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02/12/2021

Robert J. Congel, pioneering retail center developer, dies at 85

Al Urbanski
Real Estate Editor & Manager
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Robert J. Congel
Robert J. Congel developed the 2.5 million sq. ft. Destiny USA in Syracuse and pioneered expanded dining and entertainment in malls.

In 1958, Fordham University graduate Robert J. Congel borrowed $175 from his grandfather to start a construction company. He grew the business by developing warehouses and small retail centers and, in 1970, founded The Pyramid Companies that erected 14 malls encompassing some 26 million sq. ft. of commercial space in Massachusetts and New York. Its Destiny USA in Syracuse is the 6th largest shopping and entertainment center in the United States.

Congel, 85 years old, died peacefully at his home in North Syracuse on Feb. 3. His Syracuse-based company was one of the first to successfully integrate big-box retailers like Target and Home Depot with more upscale purveyors like Macy’s and Lord & Taylor in the same location. Pyramid was also one of the first to incorporate dining, entertainment, and retail with the ThEATery concept it opened at Palisades Center in West Nyack, N.Y., in 1998.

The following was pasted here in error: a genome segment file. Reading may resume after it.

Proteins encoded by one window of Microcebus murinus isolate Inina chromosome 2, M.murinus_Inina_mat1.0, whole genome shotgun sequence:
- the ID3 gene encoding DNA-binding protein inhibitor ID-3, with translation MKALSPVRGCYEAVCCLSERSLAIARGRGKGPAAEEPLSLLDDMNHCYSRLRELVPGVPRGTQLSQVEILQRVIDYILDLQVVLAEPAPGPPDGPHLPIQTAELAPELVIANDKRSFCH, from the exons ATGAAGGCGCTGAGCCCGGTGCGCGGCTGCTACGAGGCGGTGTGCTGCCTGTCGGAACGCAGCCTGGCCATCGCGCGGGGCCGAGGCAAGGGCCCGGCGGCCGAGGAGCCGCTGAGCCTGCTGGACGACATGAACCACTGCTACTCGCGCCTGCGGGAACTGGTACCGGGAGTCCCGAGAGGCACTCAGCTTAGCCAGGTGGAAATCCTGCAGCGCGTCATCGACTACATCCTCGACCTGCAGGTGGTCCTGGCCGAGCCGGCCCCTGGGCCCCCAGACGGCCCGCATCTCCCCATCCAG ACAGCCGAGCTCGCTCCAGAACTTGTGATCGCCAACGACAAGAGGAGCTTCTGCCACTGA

“Having been his son and also having had the privilege of working with him for so many years, I know he was most proud of all the people he employed and whose careers he helped along the way,” said Stephen J. Congel, who succeeded his father as Pyramid’s CEO. “He gained far more joy and pride from the people that made up our company, as well as all the Pyramid alumni, than any building he ever built.”

Married for nearly 60 years, Congel and his wife Suzanne have five children and 21 grandchildren. He is survived by his wife Suzanne, children Beth Ulrich, Scott Congel, Mark Congel, Sheila Goetzmann, Stephen Congel, sister Elizabeth, and nephew Joe Goethe.

Congel has been recognized for his commitment to the environment and was the recipient of the Environmental Quality Award from the Environmental Protection Agency, Greening USA, and the US Green Building Council.

A native Syracusan, he was a lifetime trustee of Syracuse University and served on the boards of the Christian Brothers Academy, the Metropolitan Development Association, and the Greater Syracuse Chamber of Commerce.